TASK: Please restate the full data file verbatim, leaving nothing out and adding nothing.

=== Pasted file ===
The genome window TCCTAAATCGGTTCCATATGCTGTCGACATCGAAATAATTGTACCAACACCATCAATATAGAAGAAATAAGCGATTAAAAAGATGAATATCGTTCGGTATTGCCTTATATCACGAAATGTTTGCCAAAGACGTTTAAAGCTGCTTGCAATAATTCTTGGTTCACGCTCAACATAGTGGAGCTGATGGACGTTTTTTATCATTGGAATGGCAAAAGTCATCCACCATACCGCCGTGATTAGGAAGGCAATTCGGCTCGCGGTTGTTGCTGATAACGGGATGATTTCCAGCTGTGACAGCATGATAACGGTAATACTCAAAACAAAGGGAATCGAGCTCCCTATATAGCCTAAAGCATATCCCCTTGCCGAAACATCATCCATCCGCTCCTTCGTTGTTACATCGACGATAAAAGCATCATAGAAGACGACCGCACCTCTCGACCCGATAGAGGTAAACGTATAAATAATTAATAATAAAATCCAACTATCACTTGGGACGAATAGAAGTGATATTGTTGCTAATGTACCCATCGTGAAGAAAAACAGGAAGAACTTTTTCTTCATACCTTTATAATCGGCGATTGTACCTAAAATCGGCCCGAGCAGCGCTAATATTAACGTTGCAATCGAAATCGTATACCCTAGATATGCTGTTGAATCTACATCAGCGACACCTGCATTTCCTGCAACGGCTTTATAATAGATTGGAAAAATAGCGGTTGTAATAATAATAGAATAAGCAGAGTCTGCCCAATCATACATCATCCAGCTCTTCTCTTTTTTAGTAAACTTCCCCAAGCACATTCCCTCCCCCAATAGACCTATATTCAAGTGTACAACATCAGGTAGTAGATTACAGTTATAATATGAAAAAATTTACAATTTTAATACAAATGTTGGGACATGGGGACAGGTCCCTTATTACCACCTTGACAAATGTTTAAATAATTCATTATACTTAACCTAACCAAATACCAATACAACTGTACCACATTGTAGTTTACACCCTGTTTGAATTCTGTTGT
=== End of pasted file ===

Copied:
The genome window TCCTAAATCGGTTCCATATGCTGTCGACATCGAAATAATTGTACCAACACCATCAATATAGAAGAAATAAGCGATTAAAAAGATGAATATCGTTCGGTATTGCCTTATATCACGAAATGTTTGCCAAAGACGTTTAAAGCTGCTTGCAATAATTCTTGGTTCACGCTCAACATAGTGGAGCTGATGGACGTTTTTTATCATTGGAATGGCAAAAGTCATCCACCATACCGCCGTGATTAGGAAGGCAATTCGGCTCGCGGTTGTTGCTGATAACGGGATGATTTCCAGCTGTGACAGCATGATAACGGTAATACTCAAAACAAAGGGAATCGAGCTCCCTATATAGCCTAAAGCATATCCCCTTGCCGAAACATCATCCATCCGCTCCTTCGTTGTTACATCGACGATAAAAGCATCATAGAAGACGACCGCACCTCTCGACCCGATAGAGGTAAACGTATAAATAATTAATAATAAAATCCAACTATCACTTGGGACGAATAGAAGTGATATTGTTGCTAATGTACCCATCGTGAAGAAAAACAGGAAGAACTTTTTCTTCATACCTTTATAATCGGCGATTGTACCTAAAATCGGCCCGAGCAGCGCTAATATTAACGTTGCAATCGAAATCGTATACCCTAGATATGCTGTTGAATCTACATCAGCGACACCTGCATTTCCTGCAACGGCTTTATAATAGATTGGAAAAATAGCGGTTGTAATAATAATAGAATAAGCAGAGTCTGCCCAATCATACATCATCCAGCTCTTCTCTTTTTTAGTAAACTTCCCCAAGCACATTCCCTCCCCCAATAGACCTATATTCAAGTGTACAACATCAGGTAGTAGATTACAGTTATAATATGAAAAAATTTACAATTTTAATACAAATGTTGGGACATGGGGACAGGTCCCTTATTACCACCTTGACAAATGTTTAAATAATTCATTATACTTAACCTAACCAAATACCAATACAACTGTACCACATTGTAGTTTACACCCTGTTTGAATTCTGTTGT